Kayaking is not just a sport to Hickory Edwards of the Onondaga Nation. It is his way of reviving his nation’s knowledge about its own history and the environment, and also raising public awareness about the ties of the Haudenosaunee to the land. This summer, the coordinator of the Onondaga Kayak and Canoe club decided to retrace the steps and paddle strokes of his forebears by kayaking first from Buffalo, New York along the Tioughioga to the Chenango river to Onondaga on a trip that became known as “The Journey to the Central Fire” to recognize Onondaga’s central position in the “Long House” of the Six Nations. While attending the annual four-day reading of the Haudenosaunee’s “Great Law of Peace” Edwards listened to the words that had been recited so many times about the planting of the Tree of Peace that had brought unity and concord to the then five warring nations of the Iroquois. Seeing that tree in his mind’s eye, Edwards realized that its spreading white roots were actually routes of peace, traditional waterways that spread out from the center of the Haudenosaunee world, waterways that would take him to the sea in whatever direction of the compass he chose to go.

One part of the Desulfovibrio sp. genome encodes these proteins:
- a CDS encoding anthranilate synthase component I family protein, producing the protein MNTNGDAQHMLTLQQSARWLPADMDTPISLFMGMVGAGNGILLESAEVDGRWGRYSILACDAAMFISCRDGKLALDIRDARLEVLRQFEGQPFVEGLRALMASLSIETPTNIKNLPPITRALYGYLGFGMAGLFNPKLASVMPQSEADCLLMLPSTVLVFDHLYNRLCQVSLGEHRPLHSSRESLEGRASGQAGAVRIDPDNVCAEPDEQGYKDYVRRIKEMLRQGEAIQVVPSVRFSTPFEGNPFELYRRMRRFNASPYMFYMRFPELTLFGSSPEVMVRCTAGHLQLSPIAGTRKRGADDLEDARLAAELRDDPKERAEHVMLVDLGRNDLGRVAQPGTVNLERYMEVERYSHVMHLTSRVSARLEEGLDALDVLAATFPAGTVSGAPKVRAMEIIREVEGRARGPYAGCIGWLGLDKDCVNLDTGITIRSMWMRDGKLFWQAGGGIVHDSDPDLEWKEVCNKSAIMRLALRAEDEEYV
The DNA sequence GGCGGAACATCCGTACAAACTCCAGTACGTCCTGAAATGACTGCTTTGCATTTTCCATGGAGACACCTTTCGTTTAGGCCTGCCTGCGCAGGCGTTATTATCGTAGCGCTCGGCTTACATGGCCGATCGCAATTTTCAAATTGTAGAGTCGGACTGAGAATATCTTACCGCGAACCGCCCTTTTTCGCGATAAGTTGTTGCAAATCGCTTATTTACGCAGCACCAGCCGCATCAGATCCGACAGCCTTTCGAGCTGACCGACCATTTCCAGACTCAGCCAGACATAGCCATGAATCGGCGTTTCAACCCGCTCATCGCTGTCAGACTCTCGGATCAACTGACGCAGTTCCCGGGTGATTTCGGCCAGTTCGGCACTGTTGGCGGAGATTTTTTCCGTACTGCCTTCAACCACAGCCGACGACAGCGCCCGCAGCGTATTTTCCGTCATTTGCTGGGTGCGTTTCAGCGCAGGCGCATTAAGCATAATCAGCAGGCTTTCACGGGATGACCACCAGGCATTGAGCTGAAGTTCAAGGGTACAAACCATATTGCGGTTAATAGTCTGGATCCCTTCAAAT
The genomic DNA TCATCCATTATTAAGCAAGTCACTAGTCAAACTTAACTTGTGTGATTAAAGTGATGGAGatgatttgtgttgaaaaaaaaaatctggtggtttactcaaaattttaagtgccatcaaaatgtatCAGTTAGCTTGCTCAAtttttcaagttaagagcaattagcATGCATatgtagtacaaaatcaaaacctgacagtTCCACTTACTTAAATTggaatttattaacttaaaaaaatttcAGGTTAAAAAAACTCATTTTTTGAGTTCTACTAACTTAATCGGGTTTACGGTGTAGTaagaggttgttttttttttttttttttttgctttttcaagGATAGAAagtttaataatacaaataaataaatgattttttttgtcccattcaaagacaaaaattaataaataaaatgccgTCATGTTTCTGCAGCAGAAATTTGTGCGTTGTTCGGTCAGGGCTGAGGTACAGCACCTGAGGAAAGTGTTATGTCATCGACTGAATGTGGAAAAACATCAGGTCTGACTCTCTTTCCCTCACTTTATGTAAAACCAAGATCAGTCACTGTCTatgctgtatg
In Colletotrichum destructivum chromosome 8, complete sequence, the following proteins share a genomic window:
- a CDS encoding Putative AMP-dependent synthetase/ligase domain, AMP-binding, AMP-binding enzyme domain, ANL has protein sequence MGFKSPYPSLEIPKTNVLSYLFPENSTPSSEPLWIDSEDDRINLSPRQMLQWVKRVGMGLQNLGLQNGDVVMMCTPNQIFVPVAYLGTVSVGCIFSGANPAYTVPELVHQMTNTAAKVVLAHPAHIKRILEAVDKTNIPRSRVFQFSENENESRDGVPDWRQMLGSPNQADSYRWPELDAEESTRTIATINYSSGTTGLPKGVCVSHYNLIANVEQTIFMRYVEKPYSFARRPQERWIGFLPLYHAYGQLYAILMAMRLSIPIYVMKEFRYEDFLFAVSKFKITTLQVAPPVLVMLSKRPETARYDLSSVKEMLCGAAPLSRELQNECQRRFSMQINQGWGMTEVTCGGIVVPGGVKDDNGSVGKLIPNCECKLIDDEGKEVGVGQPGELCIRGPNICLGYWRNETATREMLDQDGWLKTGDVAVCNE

He decided to go south, down the Susquehanna River to the Chesapeake Bay and from there on to Washington DC. “We wanted to take our message from the capitol of the Haudenosaunee to the capitol of the US,” he said in a recent interview from his home near Syracuse, NY. And what is that message? “We are still here. The Native people and their trade routes and waterways are not forgotten. We need to remember our language and our lands. We need to re-indigenize the river.” The goal of this epic human-powered journey was the National Museum of the American Indian on the capitol’s Mall where an exhibition opened on September 21, 2014, “Nation to Nation,” that celebrates the historic treaties drawn up between the Native nations and the colonial governments. “The treaties are still valid,” said Edwards “so we decided to go see them.”